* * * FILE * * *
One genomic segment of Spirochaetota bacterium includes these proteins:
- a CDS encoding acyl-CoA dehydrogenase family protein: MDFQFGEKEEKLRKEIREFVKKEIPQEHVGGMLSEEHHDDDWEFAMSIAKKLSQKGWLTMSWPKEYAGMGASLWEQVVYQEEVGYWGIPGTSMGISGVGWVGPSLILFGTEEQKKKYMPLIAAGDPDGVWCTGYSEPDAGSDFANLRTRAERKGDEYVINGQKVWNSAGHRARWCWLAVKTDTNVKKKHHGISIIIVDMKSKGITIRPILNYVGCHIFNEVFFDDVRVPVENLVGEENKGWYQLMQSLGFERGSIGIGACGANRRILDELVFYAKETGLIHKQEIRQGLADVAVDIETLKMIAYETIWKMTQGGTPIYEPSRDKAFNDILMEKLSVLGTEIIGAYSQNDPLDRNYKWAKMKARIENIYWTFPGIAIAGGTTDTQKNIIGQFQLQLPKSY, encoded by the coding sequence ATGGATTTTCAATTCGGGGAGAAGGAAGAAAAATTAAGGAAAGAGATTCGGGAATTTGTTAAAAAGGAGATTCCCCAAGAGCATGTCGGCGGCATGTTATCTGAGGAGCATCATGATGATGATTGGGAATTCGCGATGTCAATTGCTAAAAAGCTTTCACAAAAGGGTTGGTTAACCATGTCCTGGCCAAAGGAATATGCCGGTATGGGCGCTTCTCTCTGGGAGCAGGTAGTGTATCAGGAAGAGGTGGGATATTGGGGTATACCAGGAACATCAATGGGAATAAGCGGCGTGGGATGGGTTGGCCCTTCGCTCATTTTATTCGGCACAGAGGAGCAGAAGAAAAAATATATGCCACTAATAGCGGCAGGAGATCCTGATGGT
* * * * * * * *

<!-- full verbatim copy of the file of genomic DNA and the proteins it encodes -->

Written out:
One genomic segment of Spirochaetota bacterium includes these proteins:
- a CDS encoding acyl-CoA dehydrogenase family protein: MDFQFGEKEEKLRKEIREFVKKEIPQEHVGGMLSEEHHDDDWEFAMSIAKKLSQKGWLTMSWPKEYAGMGASLWEQVVYQEEVGYWGIPGTSMGISGVGWVGPSLILFGTEEQKKKYMPLIAAGDPDGVWCTGYSEPDAGSDFANLRTRAERKGDEYVINGQKVWNSAGHRARWCWLAVKTDTNVKKKHHGISIIIVDMKSKGITIRPILNYVGCHIFNEVFFDDVRVPVENLVGEENKGWYQLMQSLGFERGSIGIGACGANRRILDELVFYAKETGLIHKQEIRQGLADVAVDIETLKMIAYETIWKMTQGGTPIYEPSRDKAFNDILMEKLSVLGTEIIGAYSQNDPLDRNYKWAKMKARIENIYWTFPGIAIAGGTTDTQKNIIGQFQLQLPKSY, encoded by the coding sequence ATGGATTTTCAATTCGGGGAGAAGGAAGAAAAATTAAGGAAAGAGATTCGGGAATTTGTTAAAAAGGAGATTCCCCAAGAGCATGTCGGCGGCATGTTATCTGAGGAGCATCATGATGATGATTGGGAATTCGCGATGTCAATTGCTAAAAAGCTTTCACAAAAGGGTTGGTTAACCATGTCCTGGCCAAAGGAATATGCCGGTATGGGCGCTTCTCTCTGGGAGCAGGTAGTGTATCAGGAAGAGGTGGGATATTGGGGTATACCAGGAACATCAATGGGAATAAGCGGCGTGGGATGGGTTGGCCCTTCGCTCATTTTATTCGGCACAGAGGAGCAGAAGAAAAAATATATGCCACTAATAGCGGCAGGAGATCCTGATGGT